- Randall Lewis, Executive Vice President and Director of Marketing at Lewis Operating Company spoke about improving both projects and communities [read full remarks (external link)].
- Robert Sharpe, managing partner at Rancho Sahuarita, emphasized the need for projects to be fun and build emotional ties that help neighbors connect with each other and the place.
- Daniel Van Epp, executive vice president at Newland Real Estate Group, talked about the evolution of the field.
- Tony Green, managing partner at the Pinehills in Massachusetts, which uses the marketing slogan “walk your inner dog,” described how the development has worked to preserve a feeling of nature and seclusion while fostering a sense of community and neighborhood identity.
Read the Urban Land article
on this session here.
What’s the Next Big Idea in Building Healthy Places?
- Friday 8:00 – 9:00 a.m. [no presentation used]
Moderated by Lauralee Martin, CEO at HCP, Inc, this panel presented their thoughts on where the movement for healthy places should go next.
- James Sallis, Director of Active Living Research, advocated for considerations of social and economic equity as imperative in this movement. Echoing comments from the opening general session, Sallis noted “The issue of equity is how to create healthy communities for everyone, how to reverse these inequalities…We in the health field want to work with you [real estate professionals] to address these disparity problems.”
- Angela Glover Blackwell, Founder and CEO of PolicyLink, also raised the issue of social equity, and suggested that “The next big thing in healthy communities is tackling how to create a society in which we can all participate in healthier, more prosperous communities.”
- Lewis Horne, executive managing director at CBRE, discussed how lessons from Amsterdam contributed to their desire to transition their traditional office space into a healthier, more efficient, more technology-savvy environment. This task, which has been well-received by employees, included removing all paper, desks, and conference rooms to create an open office with features such as standing desks.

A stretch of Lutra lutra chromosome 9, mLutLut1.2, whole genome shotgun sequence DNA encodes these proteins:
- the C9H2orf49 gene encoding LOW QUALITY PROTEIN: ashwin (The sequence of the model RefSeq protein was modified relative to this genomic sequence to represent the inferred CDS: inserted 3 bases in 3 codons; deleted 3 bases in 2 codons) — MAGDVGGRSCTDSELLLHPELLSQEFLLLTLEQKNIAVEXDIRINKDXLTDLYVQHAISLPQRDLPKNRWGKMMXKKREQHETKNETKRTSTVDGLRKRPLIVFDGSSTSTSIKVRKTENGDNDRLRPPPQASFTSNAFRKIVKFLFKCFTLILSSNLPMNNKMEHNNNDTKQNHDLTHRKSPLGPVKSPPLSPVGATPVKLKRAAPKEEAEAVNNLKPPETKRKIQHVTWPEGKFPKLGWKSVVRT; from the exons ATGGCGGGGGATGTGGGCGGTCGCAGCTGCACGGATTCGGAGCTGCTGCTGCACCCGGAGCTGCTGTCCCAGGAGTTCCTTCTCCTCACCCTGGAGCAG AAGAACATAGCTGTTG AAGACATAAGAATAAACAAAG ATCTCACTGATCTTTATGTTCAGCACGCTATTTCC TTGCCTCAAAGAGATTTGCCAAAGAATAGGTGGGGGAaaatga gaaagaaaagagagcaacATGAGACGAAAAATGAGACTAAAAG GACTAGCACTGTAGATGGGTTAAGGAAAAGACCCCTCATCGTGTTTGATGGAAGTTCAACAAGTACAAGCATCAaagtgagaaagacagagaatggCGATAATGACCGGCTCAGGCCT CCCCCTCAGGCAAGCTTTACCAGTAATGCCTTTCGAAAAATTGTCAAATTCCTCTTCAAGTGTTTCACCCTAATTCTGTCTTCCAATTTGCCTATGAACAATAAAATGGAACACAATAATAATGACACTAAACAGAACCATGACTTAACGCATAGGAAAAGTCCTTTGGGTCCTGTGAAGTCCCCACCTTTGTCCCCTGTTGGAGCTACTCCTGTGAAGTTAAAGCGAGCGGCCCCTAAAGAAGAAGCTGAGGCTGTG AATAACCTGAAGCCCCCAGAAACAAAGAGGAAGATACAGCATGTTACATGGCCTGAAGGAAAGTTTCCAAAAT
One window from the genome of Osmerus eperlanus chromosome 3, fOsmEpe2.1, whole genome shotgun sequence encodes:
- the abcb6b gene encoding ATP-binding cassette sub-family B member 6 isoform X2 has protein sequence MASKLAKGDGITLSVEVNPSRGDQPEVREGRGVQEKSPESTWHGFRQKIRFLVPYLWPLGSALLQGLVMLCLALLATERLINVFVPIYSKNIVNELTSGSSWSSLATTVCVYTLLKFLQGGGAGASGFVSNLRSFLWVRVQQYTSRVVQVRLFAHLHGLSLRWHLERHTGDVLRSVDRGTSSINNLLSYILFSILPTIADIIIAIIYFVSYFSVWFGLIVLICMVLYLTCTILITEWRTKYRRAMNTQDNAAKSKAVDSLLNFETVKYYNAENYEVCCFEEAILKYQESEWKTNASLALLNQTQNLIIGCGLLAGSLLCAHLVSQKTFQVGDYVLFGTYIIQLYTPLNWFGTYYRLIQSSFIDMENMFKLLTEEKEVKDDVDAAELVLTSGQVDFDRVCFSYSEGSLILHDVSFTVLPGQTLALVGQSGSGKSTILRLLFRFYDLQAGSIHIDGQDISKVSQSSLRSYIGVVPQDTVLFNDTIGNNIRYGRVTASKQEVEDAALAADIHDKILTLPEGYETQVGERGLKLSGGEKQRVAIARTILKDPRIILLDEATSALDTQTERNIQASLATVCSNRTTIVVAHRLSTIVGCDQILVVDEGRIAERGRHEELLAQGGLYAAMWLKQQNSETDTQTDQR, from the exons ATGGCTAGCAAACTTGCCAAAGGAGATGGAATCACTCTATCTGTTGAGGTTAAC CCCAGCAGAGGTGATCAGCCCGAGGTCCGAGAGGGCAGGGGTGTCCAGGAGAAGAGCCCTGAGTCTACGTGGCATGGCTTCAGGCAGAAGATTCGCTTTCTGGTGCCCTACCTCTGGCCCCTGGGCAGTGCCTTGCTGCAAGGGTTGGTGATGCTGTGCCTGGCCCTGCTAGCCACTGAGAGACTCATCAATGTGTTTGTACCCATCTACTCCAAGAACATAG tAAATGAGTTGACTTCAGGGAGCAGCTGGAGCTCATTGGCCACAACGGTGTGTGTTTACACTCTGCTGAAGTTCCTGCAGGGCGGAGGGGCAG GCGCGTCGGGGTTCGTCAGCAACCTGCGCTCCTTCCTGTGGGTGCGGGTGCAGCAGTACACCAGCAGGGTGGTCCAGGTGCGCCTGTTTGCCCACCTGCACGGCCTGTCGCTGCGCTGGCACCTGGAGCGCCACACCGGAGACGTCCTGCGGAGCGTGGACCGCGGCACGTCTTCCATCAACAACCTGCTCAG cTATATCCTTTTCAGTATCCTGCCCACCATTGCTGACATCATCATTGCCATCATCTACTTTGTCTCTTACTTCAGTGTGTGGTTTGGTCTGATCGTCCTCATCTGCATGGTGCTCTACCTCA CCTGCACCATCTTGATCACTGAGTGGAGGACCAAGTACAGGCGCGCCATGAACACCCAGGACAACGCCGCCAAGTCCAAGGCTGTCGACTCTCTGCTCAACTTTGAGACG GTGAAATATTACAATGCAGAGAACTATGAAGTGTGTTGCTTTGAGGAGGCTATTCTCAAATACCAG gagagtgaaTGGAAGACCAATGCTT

Health at the City Scale
- Friday 10:45 – 11:45 a.m. [no presentation used]
This closing general session featured a panel of city leaders, moderated by Abby Hall, policy analyst in the Office of Sustainable Communities at the U.S. EPA. At this session, city leaders discussed how they’re taking the initiative to move the dial on health in their cities:
- The Honorable Chip Johnson, Mayor of Hernando, Mississippi, talked about the competitive advantage that the city has drawn from efforts to promote health [read an article by Mayor Johnson about the BHP Initiative and ways mayors can drive change (external link)] .
- The Honorable James J. Schmitt, Mayor of Green Bay, Wisconsin, said that all children in the city know of the city’s “healthy zipcode” – 54218, which emphasizes the need for five servings of fruit or vegetables, four cups of water, less than two hours of screentime, and eight hours of sleep.
- Rick Cole, Deputy Mayor, Budget and Innovation, City of Los Angeles, California, described the city’s efforts to be creative in addressing entrenched challenges.